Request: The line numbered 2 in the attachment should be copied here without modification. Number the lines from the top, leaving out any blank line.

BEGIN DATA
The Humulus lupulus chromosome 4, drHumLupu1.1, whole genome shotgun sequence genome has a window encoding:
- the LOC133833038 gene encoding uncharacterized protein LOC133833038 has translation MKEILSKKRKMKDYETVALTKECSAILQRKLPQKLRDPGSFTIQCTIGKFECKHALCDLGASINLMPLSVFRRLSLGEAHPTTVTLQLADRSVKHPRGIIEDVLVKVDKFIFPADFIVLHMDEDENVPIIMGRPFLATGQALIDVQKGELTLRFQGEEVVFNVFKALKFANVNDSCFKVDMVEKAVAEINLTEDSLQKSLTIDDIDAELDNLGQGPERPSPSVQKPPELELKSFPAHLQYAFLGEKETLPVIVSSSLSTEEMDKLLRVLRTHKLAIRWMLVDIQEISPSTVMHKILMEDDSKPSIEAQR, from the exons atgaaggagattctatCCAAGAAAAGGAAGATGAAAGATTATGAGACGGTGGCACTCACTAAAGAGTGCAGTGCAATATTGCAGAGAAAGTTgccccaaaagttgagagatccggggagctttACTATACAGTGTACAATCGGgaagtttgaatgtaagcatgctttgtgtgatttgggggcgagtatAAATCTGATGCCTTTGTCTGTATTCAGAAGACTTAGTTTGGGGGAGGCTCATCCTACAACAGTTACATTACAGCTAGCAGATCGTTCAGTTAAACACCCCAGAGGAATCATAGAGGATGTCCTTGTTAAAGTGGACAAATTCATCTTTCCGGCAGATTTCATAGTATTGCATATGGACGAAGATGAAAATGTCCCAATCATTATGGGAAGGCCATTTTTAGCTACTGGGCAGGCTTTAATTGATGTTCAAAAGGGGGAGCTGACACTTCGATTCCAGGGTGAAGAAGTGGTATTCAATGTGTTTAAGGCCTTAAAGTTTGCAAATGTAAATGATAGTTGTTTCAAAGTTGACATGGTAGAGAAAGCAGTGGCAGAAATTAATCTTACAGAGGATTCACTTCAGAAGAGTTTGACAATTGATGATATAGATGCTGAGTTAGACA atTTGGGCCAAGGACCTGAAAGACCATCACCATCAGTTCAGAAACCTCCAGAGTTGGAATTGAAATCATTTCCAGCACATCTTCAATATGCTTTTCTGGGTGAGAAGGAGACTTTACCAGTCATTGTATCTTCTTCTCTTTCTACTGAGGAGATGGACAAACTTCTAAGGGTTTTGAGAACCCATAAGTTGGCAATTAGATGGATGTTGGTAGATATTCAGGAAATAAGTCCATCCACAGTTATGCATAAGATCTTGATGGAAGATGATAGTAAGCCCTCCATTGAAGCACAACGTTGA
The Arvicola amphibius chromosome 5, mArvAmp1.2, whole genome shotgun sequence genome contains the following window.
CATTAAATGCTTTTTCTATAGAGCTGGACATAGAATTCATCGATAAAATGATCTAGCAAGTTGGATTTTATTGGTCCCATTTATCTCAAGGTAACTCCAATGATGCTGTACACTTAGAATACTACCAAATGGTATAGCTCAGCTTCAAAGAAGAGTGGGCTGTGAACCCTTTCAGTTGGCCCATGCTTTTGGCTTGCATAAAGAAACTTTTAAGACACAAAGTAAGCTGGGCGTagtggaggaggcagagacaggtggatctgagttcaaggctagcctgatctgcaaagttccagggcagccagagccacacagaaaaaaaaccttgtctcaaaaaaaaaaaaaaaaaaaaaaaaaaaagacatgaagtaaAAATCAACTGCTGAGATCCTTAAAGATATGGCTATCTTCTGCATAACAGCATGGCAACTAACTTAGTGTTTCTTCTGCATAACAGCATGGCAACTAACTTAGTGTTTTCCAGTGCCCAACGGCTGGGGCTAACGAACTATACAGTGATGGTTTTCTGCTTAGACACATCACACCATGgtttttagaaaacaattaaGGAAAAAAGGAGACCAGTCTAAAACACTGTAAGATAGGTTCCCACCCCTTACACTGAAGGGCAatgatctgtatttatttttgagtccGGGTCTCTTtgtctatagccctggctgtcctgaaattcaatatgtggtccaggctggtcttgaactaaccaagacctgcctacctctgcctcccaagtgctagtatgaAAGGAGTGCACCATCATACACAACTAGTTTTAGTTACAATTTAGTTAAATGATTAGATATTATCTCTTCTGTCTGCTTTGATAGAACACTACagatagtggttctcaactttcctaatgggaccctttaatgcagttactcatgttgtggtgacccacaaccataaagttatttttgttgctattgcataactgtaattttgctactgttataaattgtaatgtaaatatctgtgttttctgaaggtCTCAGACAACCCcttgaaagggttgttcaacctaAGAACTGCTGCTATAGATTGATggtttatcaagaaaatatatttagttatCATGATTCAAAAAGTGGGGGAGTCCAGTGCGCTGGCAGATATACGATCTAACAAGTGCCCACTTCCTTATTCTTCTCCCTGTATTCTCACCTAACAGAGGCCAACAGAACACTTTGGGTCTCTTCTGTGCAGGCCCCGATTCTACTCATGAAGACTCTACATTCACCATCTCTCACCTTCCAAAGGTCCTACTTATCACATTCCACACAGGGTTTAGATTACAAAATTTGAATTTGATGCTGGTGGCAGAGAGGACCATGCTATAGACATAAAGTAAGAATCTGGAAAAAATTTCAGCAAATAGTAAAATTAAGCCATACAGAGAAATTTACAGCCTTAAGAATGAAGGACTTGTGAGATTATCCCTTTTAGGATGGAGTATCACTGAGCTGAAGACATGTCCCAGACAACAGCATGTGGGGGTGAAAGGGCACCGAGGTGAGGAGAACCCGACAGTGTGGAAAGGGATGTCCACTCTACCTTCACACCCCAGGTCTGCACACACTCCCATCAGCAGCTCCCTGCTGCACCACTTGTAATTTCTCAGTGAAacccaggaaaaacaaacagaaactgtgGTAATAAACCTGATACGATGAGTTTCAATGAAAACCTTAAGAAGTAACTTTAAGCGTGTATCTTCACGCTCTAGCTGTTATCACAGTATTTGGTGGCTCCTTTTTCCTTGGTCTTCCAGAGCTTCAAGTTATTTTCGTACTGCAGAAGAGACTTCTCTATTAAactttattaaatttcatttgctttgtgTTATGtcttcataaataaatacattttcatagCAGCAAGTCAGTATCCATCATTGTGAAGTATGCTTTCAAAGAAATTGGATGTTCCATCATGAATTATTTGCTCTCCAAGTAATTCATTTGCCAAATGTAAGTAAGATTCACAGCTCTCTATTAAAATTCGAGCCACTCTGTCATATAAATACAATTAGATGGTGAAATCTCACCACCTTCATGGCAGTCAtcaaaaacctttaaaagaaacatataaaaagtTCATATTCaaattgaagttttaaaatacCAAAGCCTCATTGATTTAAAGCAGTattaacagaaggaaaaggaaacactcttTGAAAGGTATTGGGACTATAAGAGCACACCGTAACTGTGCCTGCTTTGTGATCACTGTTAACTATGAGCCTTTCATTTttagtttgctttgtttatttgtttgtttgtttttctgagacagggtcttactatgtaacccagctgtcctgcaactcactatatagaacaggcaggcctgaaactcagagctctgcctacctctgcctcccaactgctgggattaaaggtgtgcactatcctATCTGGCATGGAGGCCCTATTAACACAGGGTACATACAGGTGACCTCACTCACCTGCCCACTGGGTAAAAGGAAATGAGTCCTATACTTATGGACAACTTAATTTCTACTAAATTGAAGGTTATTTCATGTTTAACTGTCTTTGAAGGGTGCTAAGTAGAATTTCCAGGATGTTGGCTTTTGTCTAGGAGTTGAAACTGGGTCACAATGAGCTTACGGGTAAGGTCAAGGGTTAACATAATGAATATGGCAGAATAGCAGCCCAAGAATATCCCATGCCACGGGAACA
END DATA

- the LOC133833038 gene encoding uncharacterized protein LOC133833038 has translation MKEILSKKRKMKDYETVALTKECSAILQRKLPQKLRDPGSFTIQCTIGKFECKHALCDLGASINLMPLSVFRRLSLGEAHPTTVTLQLADRSVKHPRGIIEDVLVKVDKFIFPADFIVLHMDEDENVPIIMGRPFLATGQALIDVQKGELTLRFQGEEVVFNVFKALKFANVNDSCFKVDMVEKAVAEINLTEDSLQKSLTIDDIDAELDNLGQGPERPSPSVQKPPELELKSFPAHLQYAFLGEKETLPVIVSSSLSTEEMDKLLRVLRTHKLAIRWMLVDIQEISPSTVMHKILMEDDSKPSIEAQR, from the exons atgaaggagattctatCCAAGAAAAGGAAGATGAAAGATTATGAGACGGTGGCACTCACTAAAGAGTGCAGTGCAATATTGCAGAGAAAGTTgccccaaaagttgagagatccggggagctttACTATACAGTGTACAATCGGgaagtttgaatgtaagcatgctttgtgtgatttgggggcgagtatAAATCTGATGCCTTTGTCTGTATTCAGAAGACTTAGTTTGGGGGAGGCTCATCCTACAACAGTTACATTACAGCTAGCAGATCGTTCAGTTAAACACCCCAGAGGAATCATAGAGGATGTCCTTGTTAAAGTGGACAAATTCATCTTTCCGGCAGATTTCATAGTATTGCATATGGACGAAGATGAAAATGTCCCAATCATTATGGGAAGGCCATTTTTAGCTACTGGGCAGGCTTTAATTGATGTTCAAAAGGGGGAGCTGACACTTCGATTCCAGGGTGAAGAAGTGGTATTCAATGTGTTTAAGGCCTTAAAGTTTGCAAATGTAAATGATAGTTGTTTCAAAGTTGACATGGTAGAGAAAGCAGTGGCAGAAATTAATCTTACAGAGGATTCACTTCAGAAGAGTTTGACAATTGATGATATAGATGCTGAGTTAGACA atTTGGGCCAAGGACCTGAAAGACCATCACCATCAGTTCAGAAACCTCCAGAGTTGGAATTGAAATCATTTCCAGCACATCTTCAATATGCTTTTCTGGGTGAGAAGGAGACTTTACCAGTCATTGTATCTTCTTCTCTTTCTACTGAGGAGATGGACAAACTTCTAAGGGTTTTGAGAACCCATAAGTTGGCAATTAGATGGATGTTGGTAGATATTCAGGAAATAAGTCCATCCACAGTTATGCATAAGATCTTGATGGAAGATGATAGTAAGCCCTCCATTGAAGCACAACGTTGA